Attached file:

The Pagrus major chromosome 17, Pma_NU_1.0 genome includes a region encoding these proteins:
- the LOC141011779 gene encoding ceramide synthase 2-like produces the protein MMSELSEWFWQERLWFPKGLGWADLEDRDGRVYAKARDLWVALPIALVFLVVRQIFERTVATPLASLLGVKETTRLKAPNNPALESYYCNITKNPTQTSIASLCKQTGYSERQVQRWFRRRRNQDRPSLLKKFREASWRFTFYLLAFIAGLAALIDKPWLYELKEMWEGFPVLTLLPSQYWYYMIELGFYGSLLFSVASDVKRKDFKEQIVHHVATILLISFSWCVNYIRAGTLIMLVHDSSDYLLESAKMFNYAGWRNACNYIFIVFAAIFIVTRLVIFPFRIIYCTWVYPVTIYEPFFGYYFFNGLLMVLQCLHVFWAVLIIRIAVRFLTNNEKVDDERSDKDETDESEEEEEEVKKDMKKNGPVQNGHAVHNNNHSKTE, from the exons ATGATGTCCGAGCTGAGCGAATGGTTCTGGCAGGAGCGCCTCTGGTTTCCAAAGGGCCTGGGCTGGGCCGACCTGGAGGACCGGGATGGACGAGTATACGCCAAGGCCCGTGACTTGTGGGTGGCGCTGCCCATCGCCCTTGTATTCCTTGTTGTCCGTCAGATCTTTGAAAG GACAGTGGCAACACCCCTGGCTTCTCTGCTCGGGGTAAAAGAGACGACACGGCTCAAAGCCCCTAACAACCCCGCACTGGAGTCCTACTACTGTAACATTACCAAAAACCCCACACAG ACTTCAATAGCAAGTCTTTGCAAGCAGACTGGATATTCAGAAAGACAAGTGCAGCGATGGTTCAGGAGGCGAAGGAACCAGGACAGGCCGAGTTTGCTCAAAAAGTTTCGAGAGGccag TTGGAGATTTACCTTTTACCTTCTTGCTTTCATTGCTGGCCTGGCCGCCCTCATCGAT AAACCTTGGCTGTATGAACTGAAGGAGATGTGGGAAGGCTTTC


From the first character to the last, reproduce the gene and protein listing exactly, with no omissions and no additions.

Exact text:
The Pagrus major chromosome 17, Pma_NU_1.0 genome includes a region encoding these proteins:
- the LOC141011779 gene encoding ceramide synthase 2-like produces the protein MMSELSEWFWQERLWFPKGLGWADLEDRDGRVYAKARDLWVALPIALVFLVVRQIFERTVATPLASLLGVKETTRLKAPNNPALESYYCNITKNPTQTSIASLCKQTGYSERQVQRWFRRRRNQDRPSLLKKFREASWRFTFYLLAFIAGLAALIDKPWLYELKEMWEGFPVLTLLPSQYWYYMIELGFYGSLLFSVASDVKRKDFKEQIVHHVATILLISFSWCVNYIRAGTLIMLVHDSSDYLLESAKMFNYAGWRNACNYIFIVFAAIFIVTRLVIFPFRIIYCTWVYPVTIYEPFFGYYFFNGLLMVLQCLHVFWAVLIIRIAVRFLTNNEKVDDERSDKDETDESEEEEEEVKKDMKKNGPVQNGHAVHNNNHSKTE, from the exons ATGATGTCCGAGCTGAGCGAATGGTTCTGGCAGGAGCGCCTCTGGTTTCCAAAGGGCCTGGGCTGGGCCGACCTGGAGGACCGGGATGGACGAGTATACGCCAAGGCCCGTGACTTGTGGGTGGCGCTGCCCATCGCCCTTGTATTCCTTGTTGTCCGTCAGATCTTTGAAAG GACAGTGGCAACACCCCTGGCTTCTCTGCTCGGGGTAAAAGAGACGACACGGCTCAAAGCCCCTAACAACCCCGCACTGGAGTCCTACTACTGTAACATTACCAAAAACCCCACACAG ACTTCAATAGCAAGTCTTTGCAAGCAGACTGGATATTCAGAAAGACAAGTGCAGCGATGGTTCAGGAGGCGAAGGAACCAGGACAGGCCGAGTTTGCTCAAAAAGTTTCGAGAGGccag TTGGAGATTTACCTTTTACCTTCTTGCTTTCATTGCTGGCCTGGCCGCCCTCATCGAT AAACCTTGGCTGTATGAACTGAAGGAGATGTGGGAAGGCTTTC